But where Wray is really rankled is by Solow’s assertion that rising public debt “soaks up saving that might go into useful public investment”.  Wray is convinced this is nonsense and runs directly against Keynes’ own view.  Marxists argue interminably about what ‘Marx really meant’.  So do the epigones of Keynes.  And it is just as difficult to know what the great bourgeois economist meant, as he is contradictory and ambiguous.  But whatever Keynes thinks, Wray puts forward a clear view:  “Investment creates saving. Budget deficits create saving. You need the spending before you get the income that you then decide to save.”   This is the Keynesian view that consumption leads the economic process.  From extra spending, we get extra employment and investment and then extra income and saving.  As I have explained in numerous posts (, this analysis of the dynamics of the capitalist economy is flawed because it denies any role for profit in driving investment (and beneath that, the role of exploitation) and assumes that there is just an economy, not a capitalist economy, in the same way as neoclassical theory does.

The reality is the opposite of the Keynesian equation:  under capitalism, it goes from profits to investment to employment to consumption (and saving).  Indeed, in Keynesian terms, savings do drive investment, if we mean corporate savings or profits.  If profitability (relative to existing capital stock) is not high enough and profits (savings) by the corporate sector are hoarded (as now), then investment will not recover sufficiently to restore growth, employment and spending by consumers (workers).  In that situation, no amount of monetary easing or expansion or increase in debt will restore economic recovery.  You can take  a horse to water, but you can’t get it to drink.  It will require the replacement of private investment for profit with public investment for need.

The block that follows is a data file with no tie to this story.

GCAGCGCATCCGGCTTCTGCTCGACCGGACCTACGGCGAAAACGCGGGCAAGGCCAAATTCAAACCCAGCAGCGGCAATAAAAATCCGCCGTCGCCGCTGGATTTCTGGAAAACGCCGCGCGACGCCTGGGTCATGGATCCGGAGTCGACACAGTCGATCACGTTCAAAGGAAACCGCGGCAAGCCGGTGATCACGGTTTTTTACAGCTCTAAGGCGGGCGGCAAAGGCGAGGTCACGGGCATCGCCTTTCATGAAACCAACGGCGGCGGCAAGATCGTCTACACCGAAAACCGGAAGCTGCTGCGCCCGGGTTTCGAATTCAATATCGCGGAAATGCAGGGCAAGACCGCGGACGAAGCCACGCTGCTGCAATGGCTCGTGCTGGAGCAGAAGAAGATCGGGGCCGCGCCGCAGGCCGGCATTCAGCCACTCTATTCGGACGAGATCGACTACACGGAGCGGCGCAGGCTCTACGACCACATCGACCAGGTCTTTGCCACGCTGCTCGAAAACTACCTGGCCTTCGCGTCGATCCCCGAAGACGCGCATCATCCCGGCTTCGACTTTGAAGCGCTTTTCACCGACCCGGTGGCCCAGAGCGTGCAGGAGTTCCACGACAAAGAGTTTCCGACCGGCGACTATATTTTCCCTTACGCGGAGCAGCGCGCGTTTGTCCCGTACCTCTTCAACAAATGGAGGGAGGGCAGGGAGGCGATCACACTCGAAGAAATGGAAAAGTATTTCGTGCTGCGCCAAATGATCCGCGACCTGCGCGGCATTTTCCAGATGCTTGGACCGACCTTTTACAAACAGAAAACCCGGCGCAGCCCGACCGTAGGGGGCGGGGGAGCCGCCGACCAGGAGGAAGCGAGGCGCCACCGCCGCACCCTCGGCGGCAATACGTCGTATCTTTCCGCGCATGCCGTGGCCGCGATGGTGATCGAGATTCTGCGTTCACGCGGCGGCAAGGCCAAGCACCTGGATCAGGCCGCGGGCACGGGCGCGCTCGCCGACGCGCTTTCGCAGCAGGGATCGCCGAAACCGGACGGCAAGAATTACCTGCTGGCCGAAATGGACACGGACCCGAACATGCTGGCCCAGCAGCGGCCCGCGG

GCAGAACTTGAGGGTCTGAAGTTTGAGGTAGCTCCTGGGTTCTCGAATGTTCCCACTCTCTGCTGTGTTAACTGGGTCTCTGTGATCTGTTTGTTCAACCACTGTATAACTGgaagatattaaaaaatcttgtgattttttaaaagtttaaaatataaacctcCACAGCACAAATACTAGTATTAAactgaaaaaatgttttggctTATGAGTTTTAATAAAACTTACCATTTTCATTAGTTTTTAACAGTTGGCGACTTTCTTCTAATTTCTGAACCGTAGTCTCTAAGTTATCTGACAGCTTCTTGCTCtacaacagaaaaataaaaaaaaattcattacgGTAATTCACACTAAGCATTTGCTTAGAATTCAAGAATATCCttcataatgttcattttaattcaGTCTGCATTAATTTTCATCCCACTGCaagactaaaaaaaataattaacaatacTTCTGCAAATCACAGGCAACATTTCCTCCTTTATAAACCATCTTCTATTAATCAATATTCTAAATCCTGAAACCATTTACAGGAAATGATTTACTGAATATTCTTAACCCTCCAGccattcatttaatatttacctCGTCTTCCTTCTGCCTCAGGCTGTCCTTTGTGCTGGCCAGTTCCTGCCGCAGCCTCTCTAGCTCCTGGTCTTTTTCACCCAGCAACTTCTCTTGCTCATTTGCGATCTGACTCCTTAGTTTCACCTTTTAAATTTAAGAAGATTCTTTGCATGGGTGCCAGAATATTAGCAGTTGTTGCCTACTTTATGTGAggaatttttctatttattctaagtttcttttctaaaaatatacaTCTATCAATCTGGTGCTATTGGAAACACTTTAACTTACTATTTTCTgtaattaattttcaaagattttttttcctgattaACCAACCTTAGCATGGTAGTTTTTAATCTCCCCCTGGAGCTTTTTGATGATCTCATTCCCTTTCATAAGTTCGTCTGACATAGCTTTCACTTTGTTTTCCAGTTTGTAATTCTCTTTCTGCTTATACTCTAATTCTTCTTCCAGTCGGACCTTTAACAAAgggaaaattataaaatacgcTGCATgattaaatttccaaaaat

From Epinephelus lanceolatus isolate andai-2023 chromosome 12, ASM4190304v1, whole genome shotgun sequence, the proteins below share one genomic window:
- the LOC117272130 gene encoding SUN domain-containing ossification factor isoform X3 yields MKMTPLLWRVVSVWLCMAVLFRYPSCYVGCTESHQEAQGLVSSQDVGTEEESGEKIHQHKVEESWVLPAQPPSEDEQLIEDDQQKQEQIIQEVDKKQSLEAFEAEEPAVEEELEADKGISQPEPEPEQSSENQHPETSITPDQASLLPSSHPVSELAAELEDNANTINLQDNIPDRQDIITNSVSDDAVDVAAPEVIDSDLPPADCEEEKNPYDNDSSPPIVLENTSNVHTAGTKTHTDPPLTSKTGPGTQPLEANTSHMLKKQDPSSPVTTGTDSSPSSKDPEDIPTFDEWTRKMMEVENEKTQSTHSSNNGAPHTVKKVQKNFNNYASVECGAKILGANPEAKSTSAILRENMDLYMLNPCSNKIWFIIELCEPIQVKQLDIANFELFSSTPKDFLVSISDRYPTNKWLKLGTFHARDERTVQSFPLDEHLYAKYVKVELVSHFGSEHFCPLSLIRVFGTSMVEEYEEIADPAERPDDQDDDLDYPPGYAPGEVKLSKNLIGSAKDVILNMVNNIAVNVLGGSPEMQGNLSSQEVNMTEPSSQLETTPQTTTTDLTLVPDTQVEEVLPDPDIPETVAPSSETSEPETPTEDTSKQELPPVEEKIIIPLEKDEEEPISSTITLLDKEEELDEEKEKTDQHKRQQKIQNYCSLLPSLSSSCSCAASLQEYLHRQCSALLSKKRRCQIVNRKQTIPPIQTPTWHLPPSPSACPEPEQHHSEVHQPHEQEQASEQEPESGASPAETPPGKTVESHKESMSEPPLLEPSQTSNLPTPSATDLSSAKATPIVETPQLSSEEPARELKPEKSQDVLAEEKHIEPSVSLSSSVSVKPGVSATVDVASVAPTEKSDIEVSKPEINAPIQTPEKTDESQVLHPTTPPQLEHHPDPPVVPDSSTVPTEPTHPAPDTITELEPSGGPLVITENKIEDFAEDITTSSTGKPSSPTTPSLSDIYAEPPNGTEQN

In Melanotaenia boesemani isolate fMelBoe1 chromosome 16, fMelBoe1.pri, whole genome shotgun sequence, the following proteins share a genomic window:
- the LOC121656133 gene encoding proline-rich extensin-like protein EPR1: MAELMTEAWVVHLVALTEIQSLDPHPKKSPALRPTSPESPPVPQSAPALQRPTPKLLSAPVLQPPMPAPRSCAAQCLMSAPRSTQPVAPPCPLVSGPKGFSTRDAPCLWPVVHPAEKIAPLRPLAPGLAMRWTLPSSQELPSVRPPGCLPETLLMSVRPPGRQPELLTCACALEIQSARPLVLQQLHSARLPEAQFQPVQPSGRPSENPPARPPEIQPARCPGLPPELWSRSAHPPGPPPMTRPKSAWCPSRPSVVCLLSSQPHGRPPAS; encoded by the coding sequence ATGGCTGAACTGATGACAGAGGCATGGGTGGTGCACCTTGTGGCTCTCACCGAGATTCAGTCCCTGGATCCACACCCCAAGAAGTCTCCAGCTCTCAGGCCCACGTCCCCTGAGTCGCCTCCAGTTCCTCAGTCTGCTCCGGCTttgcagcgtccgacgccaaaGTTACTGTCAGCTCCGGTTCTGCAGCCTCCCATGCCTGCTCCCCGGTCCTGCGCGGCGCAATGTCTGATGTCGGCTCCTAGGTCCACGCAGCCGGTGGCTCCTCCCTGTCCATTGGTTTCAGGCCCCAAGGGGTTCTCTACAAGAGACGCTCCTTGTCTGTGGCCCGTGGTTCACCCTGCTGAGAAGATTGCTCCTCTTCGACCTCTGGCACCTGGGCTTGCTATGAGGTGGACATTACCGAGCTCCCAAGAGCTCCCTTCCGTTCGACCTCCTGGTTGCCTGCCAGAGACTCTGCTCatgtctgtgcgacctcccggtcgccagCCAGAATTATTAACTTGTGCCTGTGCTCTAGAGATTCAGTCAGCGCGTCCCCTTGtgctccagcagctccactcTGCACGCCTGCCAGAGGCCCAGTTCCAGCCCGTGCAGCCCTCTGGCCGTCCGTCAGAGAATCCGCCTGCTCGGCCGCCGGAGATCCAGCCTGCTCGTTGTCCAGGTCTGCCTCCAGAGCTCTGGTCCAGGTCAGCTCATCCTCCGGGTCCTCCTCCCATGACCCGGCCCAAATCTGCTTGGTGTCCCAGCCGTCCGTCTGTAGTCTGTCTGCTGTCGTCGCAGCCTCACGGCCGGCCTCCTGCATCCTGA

And so pro-capitalist monetary policy remains on the horns of a dilemma, between wanting to boost growth through investment with low interest rates, while also avoiding reviving a new credit bubble and accelerating inflation.  As Ben Bernanke put it this week in his address to those central bankers in San Francisco.  “Let me finish with some thoughts on balancing the risks we face in the current challenging economic environment, at a time when our main policy tool, the federal funds rate, is near its effective lower bound. On the one hand, the Fed’s dual mandate has led us to provide strong support for the recovery, both to promote maximum employment and to keep inflation from falling below our price stability objective. One purpose of this support is to prompt a return to the productive risk-taking that is essential to robust growth and to getting the unemployed back to work. On the other hand, we must be mindful of the possibility that sustained periods of low interest rates and highly accommodative policy could lead to excessive risk-taking in some financial markets. The balance here is not an easy one to strike. “